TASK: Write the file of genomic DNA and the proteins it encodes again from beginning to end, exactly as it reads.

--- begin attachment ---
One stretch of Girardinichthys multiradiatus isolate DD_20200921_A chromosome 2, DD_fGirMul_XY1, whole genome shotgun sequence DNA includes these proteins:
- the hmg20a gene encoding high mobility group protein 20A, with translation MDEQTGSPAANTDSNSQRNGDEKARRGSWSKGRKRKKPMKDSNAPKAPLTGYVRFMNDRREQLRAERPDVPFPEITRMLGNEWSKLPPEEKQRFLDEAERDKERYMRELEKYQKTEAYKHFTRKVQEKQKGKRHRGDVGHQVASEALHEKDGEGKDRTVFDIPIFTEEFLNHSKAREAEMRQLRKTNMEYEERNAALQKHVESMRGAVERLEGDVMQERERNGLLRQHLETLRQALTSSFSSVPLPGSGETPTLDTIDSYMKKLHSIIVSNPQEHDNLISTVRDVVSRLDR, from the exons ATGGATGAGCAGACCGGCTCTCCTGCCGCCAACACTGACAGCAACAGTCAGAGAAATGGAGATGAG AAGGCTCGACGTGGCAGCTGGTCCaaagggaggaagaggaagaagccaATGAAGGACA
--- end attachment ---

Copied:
One stretch of Girardinichthys multiradiatus isolate DD_20200921_A chromosome 2, DD_fGirMul_XY1, whole genome shotgun sequence DNA includes these proteins:
- the hmg20a gene encoding high mobility group protein 20A, with translation MDEQTGSPAANTDSNSQRNGDEKARRGSWSKGRKRKKPMKDSNAPKAPLTGYVRFMNDRREQLRAERPDVPFPEITRMLGNEWSKLPPEEKQRFLDEAERDKERYMRELEKYQKTEAYKHFTRKVQEKQKGKRHRGDVGHQVASEALHEKDGEGKDRTVFDIPIFTEEFLNHSKAREAEMRQLRKTNMEYEERNAALQKHVESMRGAVERLEGDVMQERERNGLLRQHLETLRQALTSSFSSVPLPGSGETPTLDTIDSYMKKLHSIIVSNPQEHDNLISTVRDVVSRLDR, from the exons ATGGATGAGCAGACCGGCTCTCCTGCCGCCAACACTGACAGCAACAGTCAGAGAAATGGAGATGAG AAGGCTCGACGTGGCAGCTGGTCCaaagggaggaagaggaagaagccaATGAAGGACA